Rugby player accused of hollowing out opponent’s eye cleared

A rugby player has been acquitted of hollowing out an opponent’s eye.

Richard Merrett, 39, allegedly assaulted his opponent Matthew Rolls during a rugby match on December 1, 2018.

Mr Merrett, who plays for Wales-based rugby union team Penarth RFC, was charged with wrongfully injuring Mr Rolls, who had screamed in “extreme” pain at the defendant’s “full hold” on his left eye before taking eight stitches. heard, Cardiff Crown Court.

However, Wales Online reports that the jury unanimously reached a not guilty verdict on January 19 after approximately two hours of deliberation. Mr Merrett showed little emotion when the verdict was handed down.

The trial opened on January 18 with evidence from Mr Merrett, Mr Rolls and the match referee Neil Pruett, as well as Cefn Coed coach Damien Regis and the team’s full defender Chris Evans.

Prosecutor Tom Roberts alleged that Mr Merrett “forced his fingers into the eye sockets” of Mr Rolls during a ruck in which players competed on the ground for the ball. Mr Rolls was taken to hospital and had to be stitched to his left eyelid.

Mr Merrett denied having reached out to Mr Rolls. He said he had beaten Cefn Coed’s second row twice but claimed it was in self-defense after he was allegedly beaten twice by Mr Rolls.

Mr Roberts began his closing speech by acknowledging “discrepancies” in the evidence of Mr Regis, Mr Evans and Mr Rolls. He told the jury: “Chris Evans said both of Mr Merrett’s hands were on Matthew Rolls’ face. Mr Rolls said the defendant had used his left hand, while Mr Regis said he had used his right.”

The prosecutor admitted that “details may have been lost” in more than three years since the incident, but “the overall picture of the gouge remains”. He added, “If they had made up a story together, you wouldn’t see the discrepancies between their stories.”

Richard Merrett on trial for unlawful injury

Roberts said witnesses heard Mr Rolls yell during the incident, “Get him off me, he’s got my eye.” Merrett claimed he told Cefn Coed’s coach after the violence, “If your player hits me, I’ll hit him back.”

Mr Roberts described this as a “self-contradictory statement”, adding: “He was beaten, if you are to believe him, before the ruck collapsed and before he landed on the ground. There was no self-defense punch then, was there, even under his own account?

“So did that first punch from Matthew Rolls happen? The referee was there. He didn’t see the hit, did he? It just didn’t happen. Mr. Merrett made that up and lied to you about what happened to justify what happened. next one.

“On the second punch that Mr. Merrett accused Mr. Rolls of throwing, think of their relative positions. Who has a strong position – the person on the ground or the person on his way to get up? Think of Mr. Rolls standing on laying on the ground trying to pack a punch… He was definitely in the most vulnerable position he could have been to do it It makes no sense.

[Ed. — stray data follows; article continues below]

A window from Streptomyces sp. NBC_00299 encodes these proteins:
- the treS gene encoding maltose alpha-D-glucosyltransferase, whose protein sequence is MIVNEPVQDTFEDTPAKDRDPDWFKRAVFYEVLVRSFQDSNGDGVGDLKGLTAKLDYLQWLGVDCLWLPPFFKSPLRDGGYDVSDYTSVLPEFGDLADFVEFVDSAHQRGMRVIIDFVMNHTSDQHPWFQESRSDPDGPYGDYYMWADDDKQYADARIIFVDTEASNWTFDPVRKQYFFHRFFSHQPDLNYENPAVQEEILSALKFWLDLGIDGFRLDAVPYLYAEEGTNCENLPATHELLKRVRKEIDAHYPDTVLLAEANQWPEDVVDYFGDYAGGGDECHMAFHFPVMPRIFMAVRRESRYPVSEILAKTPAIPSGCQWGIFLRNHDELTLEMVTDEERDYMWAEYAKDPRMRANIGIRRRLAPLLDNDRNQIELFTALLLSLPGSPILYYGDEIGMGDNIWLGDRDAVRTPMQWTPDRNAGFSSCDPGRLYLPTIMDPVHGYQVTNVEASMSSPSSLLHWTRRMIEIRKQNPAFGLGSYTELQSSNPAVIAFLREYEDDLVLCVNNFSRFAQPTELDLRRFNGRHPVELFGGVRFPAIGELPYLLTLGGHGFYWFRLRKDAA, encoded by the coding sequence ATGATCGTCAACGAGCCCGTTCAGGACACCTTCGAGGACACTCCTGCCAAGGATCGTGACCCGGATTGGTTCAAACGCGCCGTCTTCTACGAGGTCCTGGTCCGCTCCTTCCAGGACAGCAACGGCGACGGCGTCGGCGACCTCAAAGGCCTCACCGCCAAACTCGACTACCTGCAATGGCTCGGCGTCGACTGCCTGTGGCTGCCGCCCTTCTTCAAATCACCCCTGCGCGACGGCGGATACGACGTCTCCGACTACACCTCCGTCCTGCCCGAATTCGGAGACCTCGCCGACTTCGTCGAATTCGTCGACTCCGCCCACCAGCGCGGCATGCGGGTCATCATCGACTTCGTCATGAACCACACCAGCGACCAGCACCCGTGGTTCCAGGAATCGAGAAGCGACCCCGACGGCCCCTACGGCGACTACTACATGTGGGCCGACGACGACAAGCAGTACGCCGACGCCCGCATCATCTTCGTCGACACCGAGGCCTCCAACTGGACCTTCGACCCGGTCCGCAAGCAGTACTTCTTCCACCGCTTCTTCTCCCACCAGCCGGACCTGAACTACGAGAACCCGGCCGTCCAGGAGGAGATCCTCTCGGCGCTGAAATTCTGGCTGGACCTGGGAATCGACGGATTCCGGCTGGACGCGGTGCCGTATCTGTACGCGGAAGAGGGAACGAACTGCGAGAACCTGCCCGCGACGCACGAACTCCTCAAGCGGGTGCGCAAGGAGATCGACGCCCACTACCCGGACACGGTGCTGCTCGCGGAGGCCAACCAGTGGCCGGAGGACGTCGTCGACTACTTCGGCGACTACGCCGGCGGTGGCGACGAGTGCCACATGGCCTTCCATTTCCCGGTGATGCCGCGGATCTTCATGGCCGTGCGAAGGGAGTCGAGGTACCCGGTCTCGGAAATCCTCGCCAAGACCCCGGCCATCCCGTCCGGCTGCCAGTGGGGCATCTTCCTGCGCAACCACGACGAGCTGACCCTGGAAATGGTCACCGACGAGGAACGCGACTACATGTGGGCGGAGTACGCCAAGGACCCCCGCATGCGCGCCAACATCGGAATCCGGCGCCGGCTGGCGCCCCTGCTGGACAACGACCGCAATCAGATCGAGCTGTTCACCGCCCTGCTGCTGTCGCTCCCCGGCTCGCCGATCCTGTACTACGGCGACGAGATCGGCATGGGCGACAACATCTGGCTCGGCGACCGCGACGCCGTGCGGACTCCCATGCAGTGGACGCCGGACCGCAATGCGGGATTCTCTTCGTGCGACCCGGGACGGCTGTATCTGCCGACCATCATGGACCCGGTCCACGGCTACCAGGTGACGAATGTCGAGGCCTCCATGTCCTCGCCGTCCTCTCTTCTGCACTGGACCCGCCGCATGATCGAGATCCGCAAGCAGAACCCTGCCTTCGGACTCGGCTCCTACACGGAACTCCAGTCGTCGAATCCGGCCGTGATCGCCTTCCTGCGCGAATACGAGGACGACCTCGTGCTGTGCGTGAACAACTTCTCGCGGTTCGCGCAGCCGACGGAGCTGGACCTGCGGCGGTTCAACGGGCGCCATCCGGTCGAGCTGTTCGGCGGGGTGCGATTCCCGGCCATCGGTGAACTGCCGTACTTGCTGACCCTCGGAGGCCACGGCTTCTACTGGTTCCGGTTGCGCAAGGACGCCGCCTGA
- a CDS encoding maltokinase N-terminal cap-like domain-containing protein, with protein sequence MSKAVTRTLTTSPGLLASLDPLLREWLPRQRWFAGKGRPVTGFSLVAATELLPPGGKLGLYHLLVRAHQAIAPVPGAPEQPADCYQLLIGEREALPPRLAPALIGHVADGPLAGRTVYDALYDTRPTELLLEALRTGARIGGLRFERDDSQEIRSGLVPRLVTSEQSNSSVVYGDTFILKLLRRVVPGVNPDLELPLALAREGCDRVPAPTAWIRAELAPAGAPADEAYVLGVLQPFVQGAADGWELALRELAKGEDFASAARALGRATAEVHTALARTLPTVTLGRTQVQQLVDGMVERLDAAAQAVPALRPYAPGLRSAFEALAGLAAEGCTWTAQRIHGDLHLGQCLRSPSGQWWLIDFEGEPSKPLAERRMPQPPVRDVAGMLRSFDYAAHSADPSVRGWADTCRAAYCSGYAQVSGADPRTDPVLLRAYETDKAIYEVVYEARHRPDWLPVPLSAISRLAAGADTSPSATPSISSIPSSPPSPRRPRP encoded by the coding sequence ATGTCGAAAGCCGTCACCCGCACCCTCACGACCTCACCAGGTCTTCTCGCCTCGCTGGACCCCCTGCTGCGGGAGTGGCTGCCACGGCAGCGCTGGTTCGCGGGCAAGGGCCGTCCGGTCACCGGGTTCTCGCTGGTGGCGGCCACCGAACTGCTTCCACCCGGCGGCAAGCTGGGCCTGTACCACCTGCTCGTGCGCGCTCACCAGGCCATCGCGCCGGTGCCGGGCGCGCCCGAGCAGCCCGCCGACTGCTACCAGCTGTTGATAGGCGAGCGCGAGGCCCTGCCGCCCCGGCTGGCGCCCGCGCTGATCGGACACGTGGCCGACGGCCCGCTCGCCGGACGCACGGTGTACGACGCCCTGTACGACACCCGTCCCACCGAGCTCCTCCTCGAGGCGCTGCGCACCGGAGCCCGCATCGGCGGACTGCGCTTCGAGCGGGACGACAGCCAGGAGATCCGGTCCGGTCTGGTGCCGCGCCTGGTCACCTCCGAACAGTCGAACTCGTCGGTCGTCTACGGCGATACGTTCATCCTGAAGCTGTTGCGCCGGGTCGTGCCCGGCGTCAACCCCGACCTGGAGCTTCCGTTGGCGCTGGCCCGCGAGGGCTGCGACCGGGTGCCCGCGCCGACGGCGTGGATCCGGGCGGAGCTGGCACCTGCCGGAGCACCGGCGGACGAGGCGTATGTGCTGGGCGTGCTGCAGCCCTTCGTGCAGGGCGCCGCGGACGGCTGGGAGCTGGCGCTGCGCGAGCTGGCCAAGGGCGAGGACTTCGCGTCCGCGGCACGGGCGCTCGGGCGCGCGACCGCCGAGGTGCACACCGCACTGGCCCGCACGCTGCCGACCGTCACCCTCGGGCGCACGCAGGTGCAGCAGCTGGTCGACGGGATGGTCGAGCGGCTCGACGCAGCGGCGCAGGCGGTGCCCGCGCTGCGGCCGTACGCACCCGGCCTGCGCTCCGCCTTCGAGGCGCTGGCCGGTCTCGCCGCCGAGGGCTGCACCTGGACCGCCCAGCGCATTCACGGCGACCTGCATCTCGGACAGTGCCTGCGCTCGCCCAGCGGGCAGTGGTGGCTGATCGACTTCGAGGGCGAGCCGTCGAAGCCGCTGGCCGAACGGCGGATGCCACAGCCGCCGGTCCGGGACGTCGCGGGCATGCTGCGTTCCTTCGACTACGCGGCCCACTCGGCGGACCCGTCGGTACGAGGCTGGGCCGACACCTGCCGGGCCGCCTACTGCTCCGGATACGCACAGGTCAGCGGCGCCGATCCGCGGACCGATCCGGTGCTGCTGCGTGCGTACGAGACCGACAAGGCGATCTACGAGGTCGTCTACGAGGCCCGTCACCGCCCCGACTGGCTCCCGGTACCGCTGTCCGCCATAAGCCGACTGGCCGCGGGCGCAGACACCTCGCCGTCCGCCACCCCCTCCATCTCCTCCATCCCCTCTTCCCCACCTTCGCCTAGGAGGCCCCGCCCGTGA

“It’s not a statement to be believed, I suggest. Defendant wasn’t beaten at all by Matthew Rolls. He knows he can’t justify a gouge, so he says he struck a punch in self-defense, which he says “possibly.” “Explain the injury to Mr. Rolls’ eye. It is not corroborated by any other evidence you have heard.”

Kevin Seal, who defended Mr Merrett, said it was plausible that Mr Rolls’ injury was caused by a punch rather than a gouge. He gave the example of similar boxing injuries.

He added: “If there is a grip on the face you might have expected some fingernail marks where it was gripped tightly but there is no evidence of that.

“The prosecution says to you, ‘Why would these people lie three years later?’ Well unfortunately it’s a fact of life People tell lies If people didn’t tell lies there wouldn’t be a need for a court and you wouldn’t have to spend time sitting as jurors.

“If you say ‘This happened to me’, how do you change your mind later? You told the referee, who reported it to the Welsh Rugby Union. You can’t turn around and say, ‘I was wrong about this’ because where would that leave you?

“Mr. Evans says when Mr. Merrett gets up he is hitting ‘everyone and everyone’ and yet it is not seen by the referee. You might think he could identify the main instigator who is trying to beat everyone.”

Mr Seal also responded to the prosecution’s claim that Mr Merrett’s story “contradicts itself”. He said his client had been punched because Mr Rolls’ second alleged blow had been a “cheap shot” in the back of the head.

“At that point, Mr. Rolls would have already been on his way from the ground – of course he could have punched Mr. Merrett,” added Seal.

The attorney pointed out that Mr Rolls and Mr Evans had claimed not to remember the referee speaking to either team captains about off-the-ball confrontations, despite Mr Pruett confirming this in his evidence. “If they’re willing to lie about that, what else are they willing to lie about?” Mr. Seal asked the jury.

Mr Merrett, who denied the charges, was acquitted.

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